The Department of Health (DH) has investigated into the four cases of children with serotype 3 pneumococcal infections recorded in November and December last year.  It was revealed that there was no epidemiological linkage among these cases and their family contacts were not infected.  Laboratory analysis also showed that these cases were of different genetic makeup.  Hence, they did not constitute an outbreak from the same clone of organism.

(b)  From the perspective of public health, an analysis of the trend of various serotypes of pneumococcus is of considerable importance for understanding the overall epidemiological profiles of pneumococcus and for deciding which vaccine is to be used.  In this connection, DH has set up a laboratory surveillance system for analysis and surveillance on invasive pneumococcal infections.  This laboratory surveillance system now covers all the microbiology laboratories in public and private hospitals.

     DH received a report from Queen Mary Hospital on December 9 on three cases of children with invasive pneumococcal infection caused by serotype 3 pneumococcus.  Under the special circumstance that these might have been suspected cluster cases, an investigation was launched immediately and a press release was issued in the evening on the same day to inform the public of the preliminary investigation findings.  When notified of another case of a child with serotype 3 pneumococcal infection on December 16, DH also issued a press release on the same day.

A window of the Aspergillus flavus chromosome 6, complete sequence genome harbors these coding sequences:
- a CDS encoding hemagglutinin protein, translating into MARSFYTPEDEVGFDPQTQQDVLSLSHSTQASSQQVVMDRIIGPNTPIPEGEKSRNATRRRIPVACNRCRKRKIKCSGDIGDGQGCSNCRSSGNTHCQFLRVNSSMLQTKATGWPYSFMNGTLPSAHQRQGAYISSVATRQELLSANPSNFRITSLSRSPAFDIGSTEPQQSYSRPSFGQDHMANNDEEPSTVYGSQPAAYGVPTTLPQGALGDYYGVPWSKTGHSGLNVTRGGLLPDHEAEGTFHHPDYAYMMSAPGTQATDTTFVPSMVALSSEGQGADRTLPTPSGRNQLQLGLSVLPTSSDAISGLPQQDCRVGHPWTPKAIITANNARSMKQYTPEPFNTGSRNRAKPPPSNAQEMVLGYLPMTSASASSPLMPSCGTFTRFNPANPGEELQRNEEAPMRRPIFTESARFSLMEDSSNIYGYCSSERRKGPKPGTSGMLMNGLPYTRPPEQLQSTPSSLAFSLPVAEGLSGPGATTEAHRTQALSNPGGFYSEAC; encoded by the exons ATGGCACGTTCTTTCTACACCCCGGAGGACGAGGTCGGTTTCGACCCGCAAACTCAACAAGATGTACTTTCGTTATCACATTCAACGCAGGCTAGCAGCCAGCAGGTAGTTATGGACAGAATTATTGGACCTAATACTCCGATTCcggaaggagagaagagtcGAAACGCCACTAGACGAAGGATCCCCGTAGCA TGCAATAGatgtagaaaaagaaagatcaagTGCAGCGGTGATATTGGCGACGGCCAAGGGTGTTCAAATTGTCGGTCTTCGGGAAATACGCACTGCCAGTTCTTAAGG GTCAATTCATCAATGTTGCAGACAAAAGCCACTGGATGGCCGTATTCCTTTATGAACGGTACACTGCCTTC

Pneumococcus is commonly and widely found in the community (as in the case of influenza), and the releasing of statistics on individual infection cases is not of particular significance to the overall control and prevention of the disease.  Therefore, in general, DH does not make announcements on individual cases of invasive pneumococcal diseases.  DH will keep the surveillance system and its functions under constant review and provide regular updates on invasive pneumococcal infections.  A recent example is the publication of the bi-weekly "Communicable Diseases Watch" (Number 22 and Number 27 in 2010) by the Centre for Health Protection.

(c)  DH has all along kept in view the use of PCV overseas.  At present, most of Hong Kong's neighbouring countries and territories have not included PCV in their childhood immunisation programmes (CIPs).  In the countries and territories that have included PCV in their CIPs, 7-valent PCV, 10-valent PCV and 13-valent PCV have been used.  Details are shown in annex.

(d)  In making recommendations on pneumococcal vaccination, SCVPD will take into account a number of scientific factors, including:

- local epidemiology (such as incidence and mortality rates);
- changes in the serotype replacement of pneumococcus;
- disease burden;
- the safety, efficacy, side effects and cost effectiveness of the vaccine;
- supply in the market; and
- the acceptance of the vaccine by the public, etc.

     Owing to a range of factors, the type of vaccine eventually chosen by a country or territory may vary.  DH will take into account the recommendations of SCVPD for procurement of a suitable vaccine to safeguard public health.

Ends/Wednesday, January 19, 2011
Issued at HKT 13:00